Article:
I pretty much consider next year’s elections a referendum on the future of Seattle. I fell in love with this place over 40 years ago and it still has so much going for it, but frankly, Seattle is having its own mental breakdown. My hope is that we’ve hit bottom and eventually will begin climbing back up. Or maybe we’re not there yet.

Just how insane does Seattle have to get?

Tim Hunter

Happy Birthday, America!

You’re looking good, at 243! Actually, they say that 243 is the new 220.

Oh, you’re not perfect. Then again, who is? I, for one, am going to use July 4th as a reminder of what a great country I live in. One that was founded on freedom and that allows and encourages us to complain about you the other 364 days of the year.

These days, the 4th of July means going back up to my adopted hometown of Bothell, where I get to do the play-by-play of the city’s Freedom Festival Parade for the city cable TV channel. Then, we head over to Mike & Annette’s house for the traditional after-party. Before dark, we’ll be home to protect the home from errant bottle rockets and attempt to calm the pets.

That’s how I celebrate these days. I’d like to take you back with me to my earlier celebrations.

I remember those days of growing up on 226th street and the anticipation of going to the fireworks stand with my family to pick out this year’s assortment. Would we go to one of the much advertised Red Devil fireworks stands, or that new brand, Black Panther?

The kids, bouncing around like we’d eaten a box of sugar cubes, would point at the giant assortment, knowing that dad would pay that much. Most years we did the $14.99 family fun pack, but it seems to me there were at least a couple of years where we went big and got the $19.99 value pack.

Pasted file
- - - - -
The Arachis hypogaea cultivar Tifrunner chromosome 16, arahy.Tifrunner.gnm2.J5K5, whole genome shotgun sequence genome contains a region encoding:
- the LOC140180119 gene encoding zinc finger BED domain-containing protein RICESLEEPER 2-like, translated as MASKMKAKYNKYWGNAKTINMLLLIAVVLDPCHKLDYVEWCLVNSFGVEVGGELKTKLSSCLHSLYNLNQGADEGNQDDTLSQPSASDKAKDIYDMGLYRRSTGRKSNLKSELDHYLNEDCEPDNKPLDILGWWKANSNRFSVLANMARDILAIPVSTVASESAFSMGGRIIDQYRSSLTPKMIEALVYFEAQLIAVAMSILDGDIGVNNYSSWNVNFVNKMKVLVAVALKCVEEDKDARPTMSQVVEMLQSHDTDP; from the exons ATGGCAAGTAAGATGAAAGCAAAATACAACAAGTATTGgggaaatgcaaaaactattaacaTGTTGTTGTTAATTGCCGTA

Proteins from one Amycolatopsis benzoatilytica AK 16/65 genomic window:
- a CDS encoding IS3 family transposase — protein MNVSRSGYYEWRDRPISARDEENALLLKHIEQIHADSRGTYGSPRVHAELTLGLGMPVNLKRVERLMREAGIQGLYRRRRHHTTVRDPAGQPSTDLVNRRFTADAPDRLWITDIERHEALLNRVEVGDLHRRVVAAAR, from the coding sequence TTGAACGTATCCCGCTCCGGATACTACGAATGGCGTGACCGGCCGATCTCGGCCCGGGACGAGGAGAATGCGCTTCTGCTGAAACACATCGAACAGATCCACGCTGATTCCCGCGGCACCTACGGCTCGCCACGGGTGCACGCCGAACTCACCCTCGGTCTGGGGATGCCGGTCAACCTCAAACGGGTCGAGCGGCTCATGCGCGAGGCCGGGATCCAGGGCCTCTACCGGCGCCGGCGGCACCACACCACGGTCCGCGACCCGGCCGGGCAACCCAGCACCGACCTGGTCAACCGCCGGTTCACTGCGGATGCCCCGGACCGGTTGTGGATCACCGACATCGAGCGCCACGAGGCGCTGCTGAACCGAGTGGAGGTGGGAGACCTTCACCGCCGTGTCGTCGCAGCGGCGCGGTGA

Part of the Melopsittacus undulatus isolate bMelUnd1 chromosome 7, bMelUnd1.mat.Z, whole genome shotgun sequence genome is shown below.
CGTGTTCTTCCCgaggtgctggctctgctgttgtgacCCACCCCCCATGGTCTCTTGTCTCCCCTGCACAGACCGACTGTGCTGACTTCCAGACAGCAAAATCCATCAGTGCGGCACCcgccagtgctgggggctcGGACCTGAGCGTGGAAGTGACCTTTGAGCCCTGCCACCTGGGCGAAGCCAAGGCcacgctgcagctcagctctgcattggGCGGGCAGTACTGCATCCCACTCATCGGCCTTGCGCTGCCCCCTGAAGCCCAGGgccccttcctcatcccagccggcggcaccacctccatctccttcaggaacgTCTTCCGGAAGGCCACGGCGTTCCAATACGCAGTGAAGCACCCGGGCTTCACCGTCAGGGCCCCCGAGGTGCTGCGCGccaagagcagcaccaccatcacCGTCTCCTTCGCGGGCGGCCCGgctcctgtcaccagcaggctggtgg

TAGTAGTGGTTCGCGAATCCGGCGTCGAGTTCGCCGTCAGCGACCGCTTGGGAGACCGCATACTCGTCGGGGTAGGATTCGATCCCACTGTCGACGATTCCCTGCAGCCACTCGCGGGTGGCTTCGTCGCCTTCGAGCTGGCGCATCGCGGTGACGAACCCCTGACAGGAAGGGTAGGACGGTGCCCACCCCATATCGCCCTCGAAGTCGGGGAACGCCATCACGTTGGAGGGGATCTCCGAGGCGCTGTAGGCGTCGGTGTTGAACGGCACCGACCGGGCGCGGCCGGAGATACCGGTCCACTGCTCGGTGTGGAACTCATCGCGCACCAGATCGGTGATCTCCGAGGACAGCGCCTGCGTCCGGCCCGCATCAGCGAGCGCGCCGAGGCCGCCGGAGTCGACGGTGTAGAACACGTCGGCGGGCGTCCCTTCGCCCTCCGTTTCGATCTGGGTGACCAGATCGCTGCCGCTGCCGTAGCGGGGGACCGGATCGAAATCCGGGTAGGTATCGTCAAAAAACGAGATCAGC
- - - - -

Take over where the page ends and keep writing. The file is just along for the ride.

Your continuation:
Each assortment came in a box wrapped in cellophane that had to be ripped off so you could see and handle all the contents. There were those fountains that you’d light and then watch as a shower of sparks would burst out for 10-seconds or so. Those had to be saved for the night of the 4th for the full effect.

There was the Log Cabin, a cardboard box made out to look like a log cabin that you’d light and smoke would come out the chimney for a few seconds. Wow.

Of course, each box came with at least one Piccolo Pete. A firework that basically whistled loudly for 12.57-seconds and….that was it. Over the years, as we got older, we learned that if you clamped down on the second P, it would whistle for a while and then explode. We were such rebels.

Pinwheels eventually made their way into the packs. There were smokeballs that you’d light and watch them smoke for a few seconds. Oh, and those snakes. You’d light a match, hold it on that little black tablet and ash snakes would pour out of them along with the delightful smell of sulfur.

And of course, there were sparklers. Another treat reserved just for the night time celebration, out on our driveway, where dad made sure that a bucket of water was standing by for us to toss our burned ones into. We were very neat celebrants.

In California, sunsets are pretty consistent throughout the year. So, we’d do the family fireworks in the driveway around 7 or whenever we’d convince our parents it was dark enough. Then, we’d all pile in the car and drive over to some hill in Redondo Beach to watch their big fireworks celebration over the ocean.

I’ve opened up this little time capsule as a reminder that on the 4th of July, you can immerse yourself in all the good of the holiday and go a little red, white and blue.  There are some who would argue that there’s no way they could celebrate because of everything going on—-the threats of nuclear war, racial inequality, people being locked up for the color of their skin, GMO’s, Global Warming, whales washing up on the beaches, etc.  That’s true, if you want to surround yourself with all that’s wrong in the world.

Thankfully, my parents chose not to do that back in the 1960s. Our home wasn’t filled with the daily news diet of everything that’s wrong and believe me, we had plenty surrounding us. Assassinations, war protests, race riots, a war raging on in Southeast Asia and so on.

It’s good to be aware of your surroundings and taking steps to make this a better place, but to make your day-to-day existence all about the problems of the world–that’s going to make for a long and miserable life.

And you only get one.